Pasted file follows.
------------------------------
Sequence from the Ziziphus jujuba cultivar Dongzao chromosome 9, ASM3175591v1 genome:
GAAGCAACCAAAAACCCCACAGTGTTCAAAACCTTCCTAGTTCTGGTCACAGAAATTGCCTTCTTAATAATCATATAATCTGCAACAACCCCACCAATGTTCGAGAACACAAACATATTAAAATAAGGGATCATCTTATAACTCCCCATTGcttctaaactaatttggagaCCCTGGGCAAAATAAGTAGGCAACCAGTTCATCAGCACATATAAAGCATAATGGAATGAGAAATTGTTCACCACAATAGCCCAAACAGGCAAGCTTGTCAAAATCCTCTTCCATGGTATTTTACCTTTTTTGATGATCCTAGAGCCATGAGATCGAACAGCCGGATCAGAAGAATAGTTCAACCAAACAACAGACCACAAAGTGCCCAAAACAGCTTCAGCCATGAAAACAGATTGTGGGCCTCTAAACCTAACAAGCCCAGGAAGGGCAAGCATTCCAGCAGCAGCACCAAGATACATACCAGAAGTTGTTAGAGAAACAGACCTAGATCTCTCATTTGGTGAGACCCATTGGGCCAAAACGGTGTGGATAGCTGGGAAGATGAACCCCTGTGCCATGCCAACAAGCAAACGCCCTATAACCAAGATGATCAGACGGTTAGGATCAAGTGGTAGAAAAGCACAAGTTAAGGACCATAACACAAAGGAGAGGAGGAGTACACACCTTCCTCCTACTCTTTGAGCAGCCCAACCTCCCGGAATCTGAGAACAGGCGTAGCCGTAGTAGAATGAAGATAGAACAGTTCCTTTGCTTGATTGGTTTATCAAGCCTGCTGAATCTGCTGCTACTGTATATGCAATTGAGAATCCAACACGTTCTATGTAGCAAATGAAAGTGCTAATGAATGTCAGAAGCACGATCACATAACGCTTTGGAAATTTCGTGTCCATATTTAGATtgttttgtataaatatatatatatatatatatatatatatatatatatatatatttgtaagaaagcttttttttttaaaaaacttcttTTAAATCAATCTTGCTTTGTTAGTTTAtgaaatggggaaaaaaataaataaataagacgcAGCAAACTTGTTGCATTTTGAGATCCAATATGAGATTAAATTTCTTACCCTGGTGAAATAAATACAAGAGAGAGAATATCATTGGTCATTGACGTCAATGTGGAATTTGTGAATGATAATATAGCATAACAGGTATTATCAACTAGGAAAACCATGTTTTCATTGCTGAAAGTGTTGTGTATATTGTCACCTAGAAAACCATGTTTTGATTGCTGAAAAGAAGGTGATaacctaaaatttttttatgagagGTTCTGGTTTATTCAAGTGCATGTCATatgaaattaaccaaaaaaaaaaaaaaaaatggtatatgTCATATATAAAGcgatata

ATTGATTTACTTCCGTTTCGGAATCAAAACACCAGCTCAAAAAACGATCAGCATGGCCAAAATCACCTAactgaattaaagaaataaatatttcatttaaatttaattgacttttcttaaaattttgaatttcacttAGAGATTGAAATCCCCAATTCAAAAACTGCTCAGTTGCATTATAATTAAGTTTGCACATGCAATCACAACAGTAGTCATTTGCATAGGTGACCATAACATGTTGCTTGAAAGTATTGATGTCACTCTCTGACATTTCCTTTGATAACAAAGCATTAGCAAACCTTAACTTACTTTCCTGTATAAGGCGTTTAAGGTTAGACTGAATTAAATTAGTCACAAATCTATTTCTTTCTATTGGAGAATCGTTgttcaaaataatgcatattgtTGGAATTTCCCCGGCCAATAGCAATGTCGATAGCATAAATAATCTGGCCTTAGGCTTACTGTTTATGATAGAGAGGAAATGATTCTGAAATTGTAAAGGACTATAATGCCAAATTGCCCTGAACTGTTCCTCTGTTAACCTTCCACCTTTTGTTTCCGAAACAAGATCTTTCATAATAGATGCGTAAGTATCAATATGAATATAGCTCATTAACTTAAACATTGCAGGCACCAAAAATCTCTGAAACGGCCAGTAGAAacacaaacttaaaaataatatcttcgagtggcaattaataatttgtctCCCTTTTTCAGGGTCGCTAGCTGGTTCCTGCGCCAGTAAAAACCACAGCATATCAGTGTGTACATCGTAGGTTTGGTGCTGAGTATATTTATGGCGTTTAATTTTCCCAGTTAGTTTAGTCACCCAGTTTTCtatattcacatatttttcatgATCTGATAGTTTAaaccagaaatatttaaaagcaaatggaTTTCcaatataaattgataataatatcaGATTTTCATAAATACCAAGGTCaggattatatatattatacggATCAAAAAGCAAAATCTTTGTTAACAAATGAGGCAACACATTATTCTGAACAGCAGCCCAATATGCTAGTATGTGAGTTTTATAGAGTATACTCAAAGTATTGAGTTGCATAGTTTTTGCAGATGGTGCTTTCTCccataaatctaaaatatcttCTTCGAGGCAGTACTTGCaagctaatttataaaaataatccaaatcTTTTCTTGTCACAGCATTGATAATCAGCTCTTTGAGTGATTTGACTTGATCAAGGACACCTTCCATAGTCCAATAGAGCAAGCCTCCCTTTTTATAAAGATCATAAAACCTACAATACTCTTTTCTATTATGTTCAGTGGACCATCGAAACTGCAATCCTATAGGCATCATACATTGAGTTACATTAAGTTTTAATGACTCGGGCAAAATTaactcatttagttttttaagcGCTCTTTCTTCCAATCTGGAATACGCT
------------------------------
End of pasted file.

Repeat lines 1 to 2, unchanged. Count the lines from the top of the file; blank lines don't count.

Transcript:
Sequence from the Ziziphus jujuba cultivar Dongzao chromosome 9, ASM3175591v1 genome:
GAAGCAACCAAAAACCCCACAGTGTTCAAAACCTTCCTAGTTCTGGTCACAGAAATTGCCTTCTTAATAATCATATAATCTGCAACAACCCCACCAATGTTCGAGAACACAAACATATTAAAATAAGGGATCATCTTATAACTCCCCATTGcttctaaactaatttggagaCCCTGGGCAAAATAAGTAGGCAACCAGTTCATCAGCACATATAAAGCATAATGGAATGAGAAATTGTTCACCACAATAGCCCAAACAGGCAAGCTTGTCAAAATCCTCTTCCATGGTATTTTACCTTTTTTGATGATCCTAGAGCCATGAGATCGAACAGCCGGATCAGAAGAATAGTTCAACCAAACAACAGACCACAAAGTGCCCAAAACAGCTTCAGCCATGAAAACAGATTGTGGGCCTCTAAACCTAACAAGCCCAGGAAGGGCAAGCATTCCAGCAGCAGCACCAAGATACATACCAGAAGTTGTTAGAGAAACAGACCTAGATCTCTCATTTGGTGAGACCCATTGGGCCAAAACGGTGTGGATAGCTGGGAAGATGAACCCCTGTGCCATGCCAACAAGCAAACGCCCTATAACCAAGATGATCAGACGGTTAGGATCAAGTGGTAGAAAAGCACAAGTTAAGGACCATAACACAAAGGAGAGGAGGAGTACACACCTTCCTCCTACTCTTTGAGCAGCCCAACCTCCCGGAATCTGAGAACAGGCGTAGCCGTAGTAGAATGAAGATAGAACAGTTCCTTTGCTTGATTGGTTTATCAAGCCTGCTGAATCTGCTGCTACTGTATATGCAATTGAGAATCCAACACGTTCTATGTAGCAAATGAAAGTGCTAATGAATGTCAGAAGCACGATCACATAACGCTTTGGAAATTTCGTGTCCATATTTAGATtgttttgtataaatatatatatatatatatatatatatatatatatatatatatttgtaagaaagcttttttttttaaaaaacttcttTTAAATCAATCTTGCTTTGTTAGTTTAtgaaatggggaaaaaaataaataaataagacgcAGCAAACTTGTTGCATTTTGAGATCCAATATGAGATTAAATTTCTTACCCTGGTGAAATAAATACAAGAGAGAGAATATCATTGGTCATTGACGTCAATGTGGAATTTGTGAATGATAATATAGCATAACAGGTATTATCAACTAGGAAAACCATGTTTTCATTGCTGAAAGTGTTGTGTATATTGTCACCTAGAAAACCATGTTTTGATTGCTGAAAAGAAGGTGATaacctaaaatttttttatgagagGTTCTGGTTTATTCAAGTGCATGTCATatgaaattaaccaaaaaaaaaaaaaaaaatggtatatgTCATATATAAAGcgatata